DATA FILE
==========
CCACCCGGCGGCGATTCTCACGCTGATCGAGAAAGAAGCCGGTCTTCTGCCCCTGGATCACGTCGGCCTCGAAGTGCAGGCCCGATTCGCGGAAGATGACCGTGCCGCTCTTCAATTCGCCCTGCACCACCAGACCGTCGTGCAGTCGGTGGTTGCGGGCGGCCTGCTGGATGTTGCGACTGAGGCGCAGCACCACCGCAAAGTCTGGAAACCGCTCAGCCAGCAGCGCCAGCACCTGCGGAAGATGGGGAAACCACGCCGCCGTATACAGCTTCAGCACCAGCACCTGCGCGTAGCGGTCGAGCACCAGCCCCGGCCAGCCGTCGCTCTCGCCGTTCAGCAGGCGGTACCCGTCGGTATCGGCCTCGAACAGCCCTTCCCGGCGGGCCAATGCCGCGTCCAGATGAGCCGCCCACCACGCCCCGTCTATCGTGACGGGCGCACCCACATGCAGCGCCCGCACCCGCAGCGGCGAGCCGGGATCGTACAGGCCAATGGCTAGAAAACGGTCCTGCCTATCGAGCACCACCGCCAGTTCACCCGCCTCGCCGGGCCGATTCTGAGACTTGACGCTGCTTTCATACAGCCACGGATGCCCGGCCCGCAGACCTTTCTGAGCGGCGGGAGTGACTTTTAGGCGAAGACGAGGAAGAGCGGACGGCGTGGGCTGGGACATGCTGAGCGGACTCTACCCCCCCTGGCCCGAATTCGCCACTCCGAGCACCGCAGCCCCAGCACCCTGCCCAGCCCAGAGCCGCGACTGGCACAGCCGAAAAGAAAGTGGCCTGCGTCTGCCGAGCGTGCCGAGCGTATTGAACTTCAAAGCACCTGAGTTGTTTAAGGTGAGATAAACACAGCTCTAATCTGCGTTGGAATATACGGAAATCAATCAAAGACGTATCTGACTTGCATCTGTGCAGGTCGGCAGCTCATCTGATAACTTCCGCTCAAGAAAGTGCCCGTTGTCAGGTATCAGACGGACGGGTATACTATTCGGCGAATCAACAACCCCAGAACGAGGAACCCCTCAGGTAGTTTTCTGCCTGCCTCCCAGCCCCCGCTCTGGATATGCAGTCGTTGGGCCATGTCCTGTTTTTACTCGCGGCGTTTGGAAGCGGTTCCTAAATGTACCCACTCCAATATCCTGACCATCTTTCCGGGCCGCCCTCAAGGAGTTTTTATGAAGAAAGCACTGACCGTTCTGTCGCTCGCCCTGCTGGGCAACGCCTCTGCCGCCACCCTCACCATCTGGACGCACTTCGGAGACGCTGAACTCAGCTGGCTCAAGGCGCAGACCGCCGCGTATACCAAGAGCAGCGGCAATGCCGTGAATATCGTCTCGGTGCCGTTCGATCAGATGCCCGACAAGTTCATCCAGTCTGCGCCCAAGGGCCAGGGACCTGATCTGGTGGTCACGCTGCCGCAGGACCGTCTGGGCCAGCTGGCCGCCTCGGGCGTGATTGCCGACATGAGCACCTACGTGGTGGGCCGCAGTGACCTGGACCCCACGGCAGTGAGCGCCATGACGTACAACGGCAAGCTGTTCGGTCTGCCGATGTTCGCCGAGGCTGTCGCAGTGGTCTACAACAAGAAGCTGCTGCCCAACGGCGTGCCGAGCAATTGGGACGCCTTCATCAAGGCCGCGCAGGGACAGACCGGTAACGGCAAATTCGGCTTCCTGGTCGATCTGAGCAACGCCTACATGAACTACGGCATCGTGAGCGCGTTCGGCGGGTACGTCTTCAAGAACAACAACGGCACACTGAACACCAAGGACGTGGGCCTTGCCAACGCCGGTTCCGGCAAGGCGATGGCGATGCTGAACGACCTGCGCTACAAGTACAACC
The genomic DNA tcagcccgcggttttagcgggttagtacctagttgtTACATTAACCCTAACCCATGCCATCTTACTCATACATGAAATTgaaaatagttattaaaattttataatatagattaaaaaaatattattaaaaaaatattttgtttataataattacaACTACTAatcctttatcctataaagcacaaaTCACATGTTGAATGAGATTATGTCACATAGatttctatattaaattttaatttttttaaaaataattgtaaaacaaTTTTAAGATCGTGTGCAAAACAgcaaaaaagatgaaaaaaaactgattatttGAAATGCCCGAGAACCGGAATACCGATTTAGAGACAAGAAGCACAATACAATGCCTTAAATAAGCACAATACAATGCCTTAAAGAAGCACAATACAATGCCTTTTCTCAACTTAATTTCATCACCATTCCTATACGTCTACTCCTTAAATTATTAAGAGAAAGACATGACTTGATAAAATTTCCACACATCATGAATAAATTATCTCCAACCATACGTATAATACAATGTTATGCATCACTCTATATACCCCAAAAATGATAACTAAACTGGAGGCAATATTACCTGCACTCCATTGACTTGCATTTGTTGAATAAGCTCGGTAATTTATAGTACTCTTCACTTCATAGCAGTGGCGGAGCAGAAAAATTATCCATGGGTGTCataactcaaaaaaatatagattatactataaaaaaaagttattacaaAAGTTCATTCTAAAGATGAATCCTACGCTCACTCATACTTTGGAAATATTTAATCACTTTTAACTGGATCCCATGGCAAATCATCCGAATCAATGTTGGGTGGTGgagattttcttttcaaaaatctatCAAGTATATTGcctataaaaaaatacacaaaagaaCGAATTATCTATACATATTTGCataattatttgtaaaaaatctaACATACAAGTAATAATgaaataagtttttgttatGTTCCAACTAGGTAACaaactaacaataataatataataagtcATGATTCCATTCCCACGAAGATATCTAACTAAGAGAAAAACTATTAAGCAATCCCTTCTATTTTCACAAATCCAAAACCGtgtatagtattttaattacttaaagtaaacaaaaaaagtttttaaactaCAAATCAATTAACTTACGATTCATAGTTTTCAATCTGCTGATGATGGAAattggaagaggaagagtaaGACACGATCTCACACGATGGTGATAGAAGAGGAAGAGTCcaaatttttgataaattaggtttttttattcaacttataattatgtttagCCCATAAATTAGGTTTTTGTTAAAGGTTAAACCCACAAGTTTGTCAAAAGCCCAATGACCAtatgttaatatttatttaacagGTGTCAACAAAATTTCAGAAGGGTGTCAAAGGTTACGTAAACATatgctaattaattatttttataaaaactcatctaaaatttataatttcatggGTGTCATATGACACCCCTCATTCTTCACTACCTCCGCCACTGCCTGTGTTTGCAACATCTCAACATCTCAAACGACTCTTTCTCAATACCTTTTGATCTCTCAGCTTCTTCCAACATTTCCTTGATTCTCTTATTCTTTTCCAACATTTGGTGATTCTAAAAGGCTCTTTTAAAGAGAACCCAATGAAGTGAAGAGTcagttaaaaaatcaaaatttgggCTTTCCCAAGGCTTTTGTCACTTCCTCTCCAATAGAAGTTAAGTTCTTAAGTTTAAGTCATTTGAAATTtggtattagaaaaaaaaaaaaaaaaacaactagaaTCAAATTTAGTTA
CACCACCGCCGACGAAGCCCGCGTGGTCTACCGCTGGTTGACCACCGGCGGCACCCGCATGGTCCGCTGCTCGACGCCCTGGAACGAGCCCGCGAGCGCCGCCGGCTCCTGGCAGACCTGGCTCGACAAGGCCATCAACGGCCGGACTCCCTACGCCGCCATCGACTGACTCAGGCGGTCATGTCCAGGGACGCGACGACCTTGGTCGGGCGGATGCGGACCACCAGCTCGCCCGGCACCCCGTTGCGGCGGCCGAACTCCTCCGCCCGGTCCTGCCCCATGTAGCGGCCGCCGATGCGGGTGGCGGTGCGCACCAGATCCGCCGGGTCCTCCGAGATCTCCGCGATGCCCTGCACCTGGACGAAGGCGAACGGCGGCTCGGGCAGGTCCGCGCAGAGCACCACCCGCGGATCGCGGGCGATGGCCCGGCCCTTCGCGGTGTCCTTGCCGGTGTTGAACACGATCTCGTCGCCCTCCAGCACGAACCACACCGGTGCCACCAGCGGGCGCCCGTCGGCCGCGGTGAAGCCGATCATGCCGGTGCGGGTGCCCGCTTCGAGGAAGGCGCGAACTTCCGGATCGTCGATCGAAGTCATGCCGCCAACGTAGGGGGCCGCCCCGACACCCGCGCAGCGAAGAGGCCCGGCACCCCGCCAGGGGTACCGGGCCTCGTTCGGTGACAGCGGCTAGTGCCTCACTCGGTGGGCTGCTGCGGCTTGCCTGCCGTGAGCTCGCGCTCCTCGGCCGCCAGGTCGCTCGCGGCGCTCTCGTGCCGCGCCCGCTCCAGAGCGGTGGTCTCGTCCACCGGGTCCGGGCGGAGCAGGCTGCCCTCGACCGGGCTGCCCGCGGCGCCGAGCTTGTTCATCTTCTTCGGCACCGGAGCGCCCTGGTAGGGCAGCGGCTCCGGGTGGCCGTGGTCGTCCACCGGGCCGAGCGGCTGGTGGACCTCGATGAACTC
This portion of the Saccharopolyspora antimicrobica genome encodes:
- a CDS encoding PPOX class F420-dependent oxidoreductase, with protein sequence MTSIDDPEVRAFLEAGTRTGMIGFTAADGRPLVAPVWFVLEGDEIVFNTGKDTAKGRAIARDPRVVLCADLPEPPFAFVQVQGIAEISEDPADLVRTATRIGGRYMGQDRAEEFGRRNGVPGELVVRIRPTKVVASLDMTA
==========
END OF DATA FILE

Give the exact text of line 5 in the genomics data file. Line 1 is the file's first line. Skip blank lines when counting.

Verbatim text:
- a CDS encoding PPOX class F420-dependent oxidoreductase, with protein sequence MTSIDDPEVRAFLEAGTRTGMIGFTAADGRPLVAPVWFVLEGDEIVFNTGKDTAKGRAIARDPRVVLCADLPEPPFAFVQVQGIAEISEDPADLVRTATRIGGRYMGQDRAEEFGRRNGVPGELVVRIRPTKVVASLDMTA